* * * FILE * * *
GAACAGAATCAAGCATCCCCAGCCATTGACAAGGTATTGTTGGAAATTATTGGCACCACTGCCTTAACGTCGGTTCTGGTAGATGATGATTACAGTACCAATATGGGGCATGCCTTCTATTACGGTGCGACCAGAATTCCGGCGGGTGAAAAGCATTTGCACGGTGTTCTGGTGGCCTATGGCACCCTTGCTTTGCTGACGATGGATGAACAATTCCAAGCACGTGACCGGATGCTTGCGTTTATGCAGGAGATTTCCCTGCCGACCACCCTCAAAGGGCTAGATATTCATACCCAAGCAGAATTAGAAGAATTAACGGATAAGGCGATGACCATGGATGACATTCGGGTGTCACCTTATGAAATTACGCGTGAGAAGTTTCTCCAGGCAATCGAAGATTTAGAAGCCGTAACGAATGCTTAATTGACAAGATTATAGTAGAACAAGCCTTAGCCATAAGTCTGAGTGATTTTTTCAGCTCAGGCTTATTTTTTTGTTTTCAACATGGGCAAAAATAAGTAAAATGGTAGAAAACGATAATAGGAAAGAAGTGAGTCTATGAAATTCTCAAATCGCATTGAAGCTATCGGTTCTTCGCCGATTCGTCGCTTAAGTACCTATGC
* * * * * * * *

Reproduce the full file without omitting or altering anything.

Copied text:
GAACAGAATCAAGCATCCCCAGCCATTGACAAGGTATTGTTGGAAATTATTGGCACCACTGCCTTAACGTCGGTTCTGGTAGATGATGATTACAGTACCAATATGGGGCATGCCTTCTATTACGGTGCGACCAGAATTCCGGCGGGTGAAAAGCATTTGCACGGTGTTCTGGTGGCCTATGGCACCCTTGCTTTGCTGACGATGGATGAACAATTCCAAGCACGTGACCGGATGCTTGCGTTTATGCAGGAGATTTCCCTGCCGACCACCCTCAAAGGGCTAGATATTCATACCCAAGCAGAATTAGAAGAATTAACGGATAAGGCGATGACCATGGATGACATTCGGGTGTCACCTTATGAAATTACGCGTGAGAAGTTTCTCCAGGCAATCGAAGATTTAGAAGCCGTAACGAATGCTTAATTGACAAGATTATAGTAGAACAAGCCTTAGCCATAAGTCTGAGTGATTTTTTCAGCTCAGGCTTATTTTTTTGTTTTCAACATGGGCAAAAATAAGTAAAATGGTAGAAAACGATAATAGGAAAGAAGTGAGTCTATGAAATTCTCAAATCGCATTGAAGCTATCGGTTCTTCGCCGATTCGTCGCTTAAGTACCTATGC